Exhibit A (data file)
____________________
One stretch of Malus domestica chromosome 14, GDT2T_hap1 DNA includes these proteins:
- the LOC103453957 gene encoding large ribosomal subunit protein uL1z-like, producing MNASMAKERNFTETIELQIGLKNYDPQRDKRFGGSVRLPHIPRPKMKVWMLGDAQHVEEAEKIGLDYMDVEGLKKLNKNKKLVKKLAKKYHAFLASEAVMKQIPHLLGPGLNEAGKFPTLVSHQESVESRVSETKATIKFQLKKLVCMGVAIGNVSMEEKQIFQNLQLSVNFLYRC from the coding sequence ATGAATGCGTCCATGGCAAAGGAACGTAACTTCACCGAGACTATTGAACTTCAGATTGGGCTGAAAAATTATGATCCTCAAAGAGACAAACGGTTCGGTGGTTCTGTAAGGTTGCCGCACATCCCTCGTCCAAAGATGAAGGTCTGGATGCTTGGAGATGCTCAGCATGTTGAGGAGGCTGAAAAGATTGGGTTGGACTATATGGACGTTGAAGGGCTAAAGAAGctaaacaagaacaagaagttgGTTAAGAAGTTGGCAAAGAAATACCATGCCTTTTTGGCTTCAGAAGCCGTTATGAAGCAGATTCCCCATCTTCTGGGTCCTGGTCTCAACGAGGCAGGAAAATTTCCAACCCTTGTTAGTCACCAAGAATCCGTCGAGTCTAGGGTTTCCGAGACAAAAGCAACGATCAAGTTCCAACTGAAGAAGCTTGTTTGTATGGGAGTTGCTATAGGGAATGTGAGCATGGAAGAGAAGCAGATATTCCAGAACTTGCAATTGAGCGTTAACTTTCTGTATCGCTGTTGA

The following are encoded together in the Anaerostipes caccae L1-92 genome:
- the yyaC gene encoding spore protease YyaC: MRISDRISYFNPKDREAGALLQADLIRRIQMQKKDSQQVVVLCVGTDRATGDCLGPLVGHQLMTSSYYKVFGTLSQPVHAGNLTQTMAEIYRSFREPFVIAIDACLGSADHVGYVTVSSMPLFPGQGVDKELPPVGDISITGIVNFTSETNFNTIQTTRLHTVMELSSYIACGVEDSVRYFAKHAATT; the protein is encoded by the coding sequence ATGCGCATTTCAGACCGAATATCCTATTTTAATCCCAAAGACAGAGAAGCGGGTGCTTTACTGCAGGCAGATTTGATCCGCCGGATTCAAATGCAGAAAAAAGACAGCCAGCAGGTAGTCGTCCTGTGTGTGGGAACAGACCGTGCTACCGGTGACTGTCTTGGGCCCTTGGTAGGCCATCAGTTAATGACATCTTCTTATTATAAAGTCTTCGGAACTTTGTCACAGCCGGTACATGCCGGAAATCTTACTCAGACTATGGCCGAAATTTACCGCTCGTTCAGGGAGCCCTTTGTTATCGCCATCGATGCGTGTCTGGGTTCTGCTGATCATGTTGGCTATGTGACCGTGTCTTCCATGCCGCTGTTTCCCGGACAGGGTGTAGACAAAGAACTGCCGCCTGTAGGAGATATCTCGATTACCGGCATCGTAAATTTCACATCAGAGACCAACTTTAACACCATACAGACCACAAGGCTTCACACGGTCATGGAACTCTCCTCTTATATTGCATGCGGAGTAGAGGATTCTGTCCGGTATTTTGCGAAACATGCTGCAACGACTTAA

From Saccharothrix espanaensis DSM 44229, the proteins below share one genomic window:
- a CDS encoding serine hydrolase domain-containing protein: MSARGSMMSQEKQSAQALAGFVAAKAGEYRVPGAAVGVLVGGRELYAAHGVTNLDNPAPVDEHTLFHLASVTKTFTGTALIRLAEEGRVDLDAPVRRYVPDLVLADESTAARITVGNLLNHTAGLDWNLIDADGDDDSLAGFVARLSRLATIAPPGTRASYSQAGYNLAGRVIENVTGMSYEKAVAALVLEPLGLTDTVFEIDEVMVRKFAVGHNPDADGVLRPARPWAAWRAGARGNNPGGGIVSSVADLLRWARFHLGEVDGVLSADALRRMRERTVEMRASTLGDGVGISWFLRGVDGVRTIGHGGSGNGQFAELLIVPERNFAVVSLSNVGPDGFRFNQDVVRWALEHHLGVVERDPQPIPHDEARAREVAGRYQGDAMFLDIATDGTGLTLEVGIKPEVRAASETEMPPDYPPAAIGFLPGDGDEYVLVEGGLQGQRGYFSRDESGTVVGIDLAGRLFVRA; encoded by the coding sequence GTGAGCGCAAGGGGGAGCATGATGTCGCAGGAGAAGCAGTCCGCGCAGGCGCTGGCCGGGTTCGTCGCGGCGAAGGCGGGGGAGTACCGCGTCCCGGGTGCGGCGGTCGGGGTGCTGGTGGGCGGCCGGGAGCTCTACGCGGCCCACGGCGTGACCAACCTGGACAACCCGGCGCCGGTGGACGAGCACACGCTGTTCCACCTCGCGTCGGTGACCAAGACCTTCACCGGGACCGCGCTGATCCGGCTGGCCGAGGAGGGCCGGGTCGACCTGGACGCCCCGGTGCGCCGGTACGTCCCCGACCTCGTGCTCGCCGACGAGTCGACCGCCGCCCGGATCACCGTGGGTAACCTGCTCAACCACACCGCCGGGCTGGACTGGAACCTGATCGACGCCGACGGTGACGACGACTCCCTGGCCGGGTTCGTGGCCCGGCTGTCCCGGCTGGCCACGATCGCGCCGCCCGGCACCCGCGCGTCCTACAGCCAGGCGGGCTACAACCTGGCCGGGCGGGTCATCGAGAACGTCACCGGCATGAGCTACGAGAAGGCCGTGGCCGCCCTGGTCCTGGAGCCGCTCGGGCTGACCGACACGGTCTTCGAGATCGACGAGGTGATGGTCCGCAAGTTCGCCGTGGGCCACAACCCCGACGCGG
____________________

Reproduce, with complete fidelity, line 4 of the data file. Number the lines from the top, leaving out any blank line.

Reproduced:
- the yyaC gene encoding spore protease YyaC: MRISDRISYFNPKDREAGALLQADLIRRIQMQKKDSQQVVVLCVGTDRATGDCLGPLVGHQLMTSSYYKVFGTLSQPVHAGNLTQTMAEIYRSFREPFVIAIDACLGSADHVGYVTVSSMPLFPGQGVDKELPPVGDISITGIVNFTSETNFNTIQTTRLHTVMELSSYIACGVEDSVRYFAKHAATT; the protein is encoded by the coding sequence ATGCGCATTTCAGACCGAATATCCTATTTTAATCCCAAAGACAGAGAAGCGGGTGCTTTACTGCAGGCAGATTTGATCCGCCGGATTCAAATGCAGAAAAAAGACAGCCAGCAGGTAGTCGTCCTGTGTGTGGGAACAGACCGTGCTACCGGTGACTGTCTTGGGCCCTTGGTAGGCCATCAGTTAATGACATCTTCTTATTATAAAGTCTTCGGAACTTTGTCACAGCCGGTACATGCCGGAAATCTTACTCAGACTATGGCCGAAATTTACCGCTCGTTCAGGGAGCCCTTTGTTATCGCCATCGATGCGTGTCTGGGTTCTGCTGATCATGTTGGCTATGTGACCGTGTCTTCCATGCCGCTGTTTCCCGGACAGGGTGTAGACAAAGAACTGCCGCCTGTAGGAGATATCTCGATTACCGGCATCGTAAATTTCACATCAGAGACCAACTTTAACACCATACAGACCACAAGGCTTCACACGGTCATGGAACTCTCCTCTTATATTGCATGCGGAGTAGAGGATTCTGTCCGGTATTTTGCGAAACATGCTGCAACGACTTAA